aspose file tools*
The moose likes Java in General and the fly likes Not able to send a mail using JAVA code Big Moose Saloon
  Search | Java FAQ | Recent Topics | Flagged Topics | Hot Topics | Zero Replies
Register / Login
JavaRanch » Java Forums » Java » Java in General
Bookmark "Not able to send a mail using JAVA code" Watch "Not able to send a mail using JAVA code" New topic
Author

Not able to send a mail using JAVA code

smart gupta
Greenhorn

Joined: Apr 28, 2009
Posts: 4
Hi All,

I am trying to send a mail from Solaris 5.9 using JAVA code.but when I am trying to do the same.then I am not able to read a line(data) from buffer..I am only able to connect to SMTP server but not able to get the data from buffer.
when I am trying to read the line --




I am trying to read a line but unable to read it--

LineIn = In.readLine();
System.out.println("LineIn="+LineIn);





Please help me to resolve it.

Thanks in advance...
Jesper de Jong
Java Cowboy
Saloon Keeper

Joined: Aug 16, 2005
Posts: 13875
    
  10

Hello "smart gupta", welcome to JavaRanch.

Please check your private messages (click "My Private Messages" at the top right of the page) for an administrative matter from JavaRanch.

The standard API for sending e-mail from Java is JavaMail.


Java Beginners FAQ - JavaRanch SCJP FAQ - The Java Tutorial - Java SE 7 API documentation
Scala Notes - My blog about Scala
David Newton
Author
Rancher

Joined: Sep 29, 2008
Posts: 12617

Use an existing, well-written library like JavaMail or Apache's Commons Mail.

When posting code, consider the following:

- limiting the posted code to the bits actually used (several methods posted are never used)
- use normal Java naming conventions (classes, not local variables, begin with capital letters)
- post only code that will compile (this won't)
- remove superfluous code (what's the purpose of the first several lines of sendEmail()? It just obfuscates any actual issues.)
smart gupta
Greenhorn

Joined: Apr 28, 2009
Posts: 4
I am sorry about that.I will take care of it from next time onwards.

Yes,you are right and I can use Javamail or comm api but I want to know what is going wrong in this code so that I am not able to read the data and not able to send mail.

Please help me to understand it.

Thanks in advance ...
Maneesh Godbole
Saloon Keeper

Joined: Jul 26, 2007
Posts: 9990
    
    7

I would suggest you take Jesper's mail seriously. His recommendations are not optional. It is expected you comply to the recommendations before you post again.


[How to ask questions] [Donate a pint, save a life!] [Onff-turn it on!]
Rusty Shackleford
Ranch Hand

Joined: Jan 03, 2006
Posts: 490
Do not use readline() on a stream attached to a socket. Different platforms use different bit patterns for marking the end of a line, using it in network programming can cause all sorts of behaviors, usually causes it to block indefinitely because it is expecting a specific bit pattern to know when it is done. I stopped looking at your code once I saw those readlines, you may have other issues, but this is the big pointy one.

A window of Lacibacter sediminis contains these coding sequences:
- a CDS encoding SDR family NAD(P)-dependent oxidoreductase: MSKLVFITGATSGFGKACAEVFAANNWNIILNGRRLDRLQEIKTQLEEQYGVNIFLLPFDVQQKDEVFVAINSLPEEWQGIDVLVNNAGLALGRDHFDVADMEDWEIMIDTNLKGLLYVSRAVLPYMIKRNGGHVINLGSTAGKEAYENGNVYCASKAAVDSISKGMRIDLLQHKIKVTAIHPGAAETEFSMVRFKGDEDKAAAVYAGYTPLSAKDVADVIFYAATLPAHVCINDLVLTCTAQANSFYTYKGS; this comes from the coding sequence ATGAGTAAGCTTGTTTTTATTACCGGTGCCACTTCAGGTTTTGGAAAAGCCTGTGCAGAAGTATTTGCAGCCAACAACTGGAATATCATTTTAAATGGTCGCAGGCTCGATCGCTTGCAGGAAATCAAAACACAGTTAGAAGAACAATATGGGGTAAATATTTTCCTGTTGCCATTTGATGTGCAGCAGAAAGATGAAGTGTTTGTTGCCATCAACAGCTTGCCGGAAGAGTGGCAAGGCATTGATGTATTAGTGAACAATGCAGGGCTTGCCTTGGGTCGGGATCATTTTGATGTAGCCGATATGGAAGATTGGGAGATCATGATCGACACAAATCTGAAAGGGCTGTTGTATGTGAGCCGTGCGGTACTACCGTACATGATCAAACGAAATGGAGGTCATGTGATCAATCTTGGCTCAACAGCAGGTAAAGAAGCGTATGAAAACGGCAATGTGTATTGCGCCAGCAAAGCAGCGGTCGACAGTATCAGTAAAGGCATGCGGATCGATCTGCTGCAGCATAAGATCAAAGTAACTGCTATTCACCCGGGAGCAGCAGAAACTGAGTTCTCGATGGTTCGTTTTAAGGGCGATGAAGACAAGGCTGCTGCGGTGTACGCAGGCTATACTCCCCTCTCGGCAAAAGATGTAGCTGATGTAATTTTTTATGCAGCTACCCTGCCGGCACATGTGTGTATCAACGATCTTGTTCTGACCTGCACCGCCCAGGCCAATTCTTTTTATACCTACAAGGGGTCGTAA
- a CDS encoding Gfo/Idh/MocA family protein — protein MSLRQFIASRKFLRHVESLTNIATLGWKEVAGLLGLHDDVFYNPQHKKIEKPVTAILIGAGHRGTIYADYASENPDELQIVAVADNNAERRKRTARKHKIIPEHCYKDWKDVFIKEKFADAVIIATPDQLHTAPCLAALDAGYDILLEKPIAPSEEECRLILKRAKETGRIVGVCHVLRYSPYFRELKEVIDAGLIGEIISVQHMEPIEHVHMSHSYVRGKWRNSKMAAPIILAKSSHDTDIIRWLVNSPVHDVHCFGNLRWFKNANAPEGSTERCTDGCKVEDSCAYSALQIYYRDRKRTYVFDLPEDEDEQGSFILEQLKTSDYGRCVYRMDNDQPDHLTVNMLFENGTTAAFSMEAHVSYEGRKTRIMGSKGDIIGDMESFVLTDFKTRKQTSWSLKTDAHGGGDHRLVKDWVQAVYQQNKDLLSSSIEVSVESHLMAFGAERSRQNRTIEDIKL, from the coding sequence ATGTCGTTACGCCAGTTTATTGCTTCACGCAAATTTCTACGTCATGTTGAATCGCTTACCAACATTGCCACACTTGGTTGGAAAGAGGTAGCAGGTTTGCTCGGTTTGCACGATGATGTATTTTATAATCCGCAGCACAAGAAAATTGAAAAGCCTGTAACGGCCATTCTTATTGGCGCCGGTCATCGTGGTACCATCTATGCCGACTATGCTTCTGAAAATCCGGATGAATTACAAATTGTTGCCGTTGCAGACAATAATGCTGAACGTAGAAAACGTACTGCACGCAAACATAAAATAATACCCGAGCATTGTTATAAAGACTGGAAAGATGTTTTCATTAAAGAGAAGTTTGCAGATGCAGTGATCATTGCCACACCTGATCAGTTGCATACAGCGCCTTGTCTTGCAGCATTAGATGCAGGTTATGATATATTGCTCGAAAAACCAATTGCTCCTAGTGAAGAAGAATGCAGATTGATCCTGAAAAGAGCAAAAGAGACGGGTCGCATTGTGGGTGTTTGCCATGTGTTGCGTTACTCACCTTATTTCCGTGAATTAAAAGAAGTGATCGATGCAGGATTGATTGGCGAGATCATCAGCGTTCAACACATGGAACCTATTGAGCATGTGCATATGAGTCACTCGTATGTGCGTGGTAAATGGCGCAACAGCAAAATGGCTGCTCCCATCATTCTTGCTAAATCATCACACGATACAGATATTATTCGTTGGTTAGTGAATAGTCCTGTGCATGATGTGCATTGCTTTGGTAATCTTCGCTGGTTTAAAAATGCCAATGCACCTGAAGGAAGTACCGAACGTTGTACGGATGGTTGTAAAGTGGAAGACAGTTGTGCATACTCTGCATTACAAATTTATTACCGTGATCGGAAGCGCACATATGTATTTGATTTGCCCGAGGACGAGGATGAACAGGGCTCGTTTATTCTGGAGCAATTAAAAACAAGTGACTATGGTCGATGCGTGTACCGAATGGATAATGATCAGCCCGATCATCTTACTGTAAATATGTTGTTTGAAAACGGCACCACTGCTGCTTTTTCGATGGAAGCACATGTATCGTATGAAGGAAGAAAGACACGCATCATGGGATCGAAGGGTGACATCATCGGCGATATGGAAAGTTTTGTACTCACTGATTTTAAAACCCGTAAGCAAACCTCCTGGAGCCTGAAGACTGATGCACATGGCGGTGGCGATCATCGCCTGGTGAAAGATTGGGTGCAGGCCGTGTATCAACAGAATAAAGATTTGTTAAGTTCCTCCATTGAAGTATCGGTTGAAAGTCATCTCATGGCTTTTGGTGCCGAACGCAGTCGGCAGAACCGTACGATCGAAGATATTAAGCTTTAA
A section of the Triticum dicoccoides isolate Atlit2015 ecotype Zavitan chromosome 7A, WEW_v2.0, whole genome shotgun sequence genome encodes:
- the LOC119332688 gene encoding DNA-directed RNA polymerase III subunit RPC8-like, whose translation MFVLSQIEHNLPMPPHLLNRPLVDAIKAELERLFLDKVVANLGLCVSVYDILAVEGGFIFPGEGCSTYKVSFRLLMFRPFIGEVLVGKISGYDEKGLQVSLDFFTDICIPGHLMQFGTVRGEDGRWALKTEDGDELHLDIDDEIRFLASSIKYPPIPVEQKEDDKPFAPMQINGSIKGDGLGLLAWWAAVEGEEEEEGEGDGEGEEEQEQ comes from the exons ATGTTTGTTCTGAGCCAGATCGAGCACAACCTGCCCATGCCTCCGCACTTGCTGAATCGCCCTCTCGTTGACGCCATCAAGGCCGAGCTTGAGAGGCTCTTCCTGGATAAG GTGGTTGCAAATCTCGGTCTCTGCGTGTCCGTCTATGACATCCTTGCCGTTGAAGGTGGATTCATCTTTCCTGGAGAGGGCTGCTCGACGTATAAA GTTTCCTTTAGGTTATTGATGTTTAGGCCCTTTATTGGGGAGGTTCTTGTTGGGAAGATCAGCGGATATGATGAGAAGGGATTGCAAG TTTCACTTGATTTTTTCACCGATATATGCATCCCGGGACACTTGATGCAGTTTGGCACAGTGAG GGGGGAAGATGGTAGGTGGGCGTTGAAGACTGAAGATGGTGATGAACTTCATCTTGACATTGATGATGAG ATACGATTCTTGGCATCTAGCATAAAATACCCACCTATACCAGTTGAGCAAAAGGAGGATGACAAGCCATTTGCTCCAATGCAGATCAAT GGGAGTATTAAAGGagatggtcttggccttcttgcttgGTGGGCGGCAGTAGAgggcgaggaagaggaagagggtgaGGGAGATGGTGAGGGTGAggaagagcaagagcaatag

Quite often in network programming what you are writing will interact with a variety of operating systems and servers/clients written in many different programming languages. This requires special care. I recommend going over the Network and IO trails here. Another good resource is Java Network Programming by Elliot Harold, it talks about sockets, IO, threads and other critical topics in detail.

I disagree with the idea to use JavaMail. Nothing teaches you how email works(or whatever else you are wanting to learn) if you do it yourself. It makes you a self-reliant programmer. Of course, I wouldn't advise rolling you own for production use unless you really know what you are doing. Same goes for any protocol, data structure, etc.


"Computer science is no more about computers than astronomy is about telescopes" - Edsger Dijkstra
Jesper de Jong
Java Cowboy
Saloon Keeper

Joined: Aug 16, 2005
Posts: 13875
    
  10

Rusty Shackleford wrote:I disagree with the idea to use JavaMail. Nothing teaches you how email works(or whatever else you are wanting to learn) if you do it yourself. It makes you a self-reliant programmer. Of course, I wouldn't advise rolling you own for production use unless you really know what you are doing. Same goes for any protocol, data structure, etc.

It depends on what your goal is. If you are writing a program just for educational purposes, then I wouldn't have a problem with trying to implement the low-level e-mail protocol yourself. If this is a program for a project for work, then it's silly to implement it yourself when there are well-tested libraries available - trying to implement it yourself in that case will cost you more time and your own implementation will most likely be inferior to that of a well-known and well-tested library.
Rusty Shackleford
Ranch Hand

Joined: Jan 03, 2006
Posts: 490
Perhaps before posters recommend an existing library, they find out what the goal is. I see this all too often when people ask for help when implementing protocols or data structures. Learning how to use an existing Collection class isn't nearly as useful as learning how it really works. Anyone can make an API call.

It isn't always the case that "existing and 'well' tested libraries" are better. For example there are cases where writing your own data structures is better then using what is in Collections. But I agree that generally using existing solutions is better and said exactly that in my first post.
 
I agree. Here's the link: http://aspose.com/file-tools
 
subject: Not able to send a mail using JAVA code
 
Similar Threads
Email servlet
SHA1 digest error for javax/mail/MessagingException
Transport.send problem
Email from Servlet??
SMTP java program...